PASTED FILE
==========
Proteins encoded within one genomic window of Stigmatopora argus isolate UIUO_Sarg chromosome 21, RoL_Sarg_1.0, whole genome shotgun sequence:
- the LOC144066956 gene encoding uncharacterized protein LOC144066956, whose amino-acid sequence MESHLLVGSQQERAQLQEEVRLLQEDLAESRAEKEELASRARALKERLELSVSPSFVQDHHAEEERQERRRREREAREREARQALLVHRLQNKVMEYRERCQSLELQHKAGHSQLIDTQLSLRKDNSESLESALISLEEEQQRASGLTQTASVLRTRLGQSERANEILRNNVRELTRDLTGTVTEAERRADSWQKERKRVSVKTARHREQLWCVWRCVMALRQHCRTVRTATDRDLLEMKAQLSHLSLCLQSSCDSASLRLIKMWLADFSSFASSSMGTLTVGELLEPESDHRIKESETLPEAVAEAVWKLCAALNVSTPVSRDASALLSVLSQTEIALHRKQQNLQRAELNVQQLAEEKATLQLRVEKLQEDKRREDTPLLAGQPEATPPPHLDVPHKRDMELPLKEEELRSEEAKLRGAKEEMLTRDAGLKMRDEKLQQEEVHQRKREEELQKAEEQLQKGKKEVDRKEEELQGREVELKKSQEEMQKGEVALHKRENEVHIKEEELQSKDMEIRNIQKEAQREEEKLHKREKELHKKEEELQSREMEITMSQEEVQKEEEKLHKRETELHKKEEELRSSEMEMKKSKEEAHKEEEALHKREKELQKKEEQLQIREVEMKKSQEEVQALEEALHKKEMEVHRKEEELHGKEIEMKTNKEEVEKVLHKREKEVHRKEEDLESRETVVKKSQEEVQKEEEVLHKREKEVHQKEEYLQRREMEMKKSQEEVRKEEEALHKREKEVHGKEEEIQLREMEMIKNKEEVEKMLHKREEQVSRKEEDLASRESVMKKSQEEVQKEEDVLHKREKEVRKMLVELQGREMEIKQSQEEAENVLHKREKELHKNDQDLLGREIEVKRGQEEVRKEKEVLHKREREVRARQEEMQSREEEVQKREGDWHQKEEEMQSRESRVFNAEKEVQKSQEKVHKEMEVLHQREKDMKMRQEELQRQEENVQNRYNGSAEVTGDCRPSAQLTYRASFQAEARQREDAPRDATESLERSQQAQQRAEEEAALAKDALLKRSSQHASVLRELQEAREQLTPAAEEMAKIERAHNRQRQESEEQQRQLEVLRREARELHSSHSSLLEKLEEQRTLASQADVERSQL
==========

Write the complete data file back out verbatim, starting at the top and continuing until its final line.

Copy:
Proteins encoded within one genomic window of Stigmatopora argus isolate UIUO_Sarg chromosome 21, RoL_Sarg_1.0, whole genome shotgun sequence:
- the LOC144066956 gene encoding uncharacterized protein LOC144066956, whose amino-acid sequence MESHLLVGSQQERAQLQEEVRLLQEDLAESRAEKEELASRARALKERLELSVSPSFVQDHHAEEERQERRRREREAREREARQALLVHRLQNKVMEYRERCQSLELQHKAGHSQLIDTQLSLRKDNSESLESALISLEEEQQRASGLTQTASVLRTRLGQSERANEILRNNVRELTRDLTGTVTEAERRADSWQKERKRVSVKTARHREQLWCVWRCVMALRQHCRTVRTATDRDLLEMKAQLSHLSLCLQSSCDSASLRLIKMWLADFSSFASSSMGTLTVGELLEPESDHRIKESETLPEAVAEAVWKLCAALNVSTPVSRDASALLSVLSQTEIALHRKQQNLQRAELNVQQLAEEKATLQLRVEKLQEDKRREDTPLLAGQPEATPPPHLDVPHKRDMELPLKEEELRSEEAKLRGAKEEMLTRDAGLKMRDEKLQQEEVHQRKREEELQKAEEQLQKGKKEVDRKEEELQGREVELKKSQEEMQKGEVALHKRENEVHIKEEELQSKDMEIRNIQKEAQREEEKLHKREKELHKKEEELQSREMEITMSQEEVQKEEEKLHKRETELHKKEEELRSSEMEMKKSKEEAHKEEEALHKREKELQKKEEQLQIREVEMKKSQEEVQALEEALHKKEMEVHRKEEELHGKEIEMKTNKEEVEKVLHKREKEVHRKEEDLESRETVVKKSQEEVQKEEEVLHKREKEVHQKEEYLQRREMEMKKSQEEVRKEEEALHKREKEVHGKEEEIQLREMEMIKNKEEVEKMLHKREEQVSRKEEDLASRESVMKKSQEEVQKEEDVLHKREKEVRKMLVELQGREMEIKQSQEEAENVLHKREKELHKNDQDLLGREIEVKRGQEEVRKEKEVLHKREREVRARQEEMQSREEEVQKREGDWHQKEEEMQSRESRVFNAEKEVQKSQEKVHKEMEVLHQREKDMKMRQEELQRQEENVQNRYNGSAEVTGDCRPSAQLTYRASFQAEARQREDAPRDATESLERSQQAQQRAEEEAALAKDALLKRSSQHASVLRELQEAREQLTPAAEEMAKIERAHNRQRQESEEQQRQLEVLRREARELHSSHSSLLEKLEEQRTLASQADVERSQL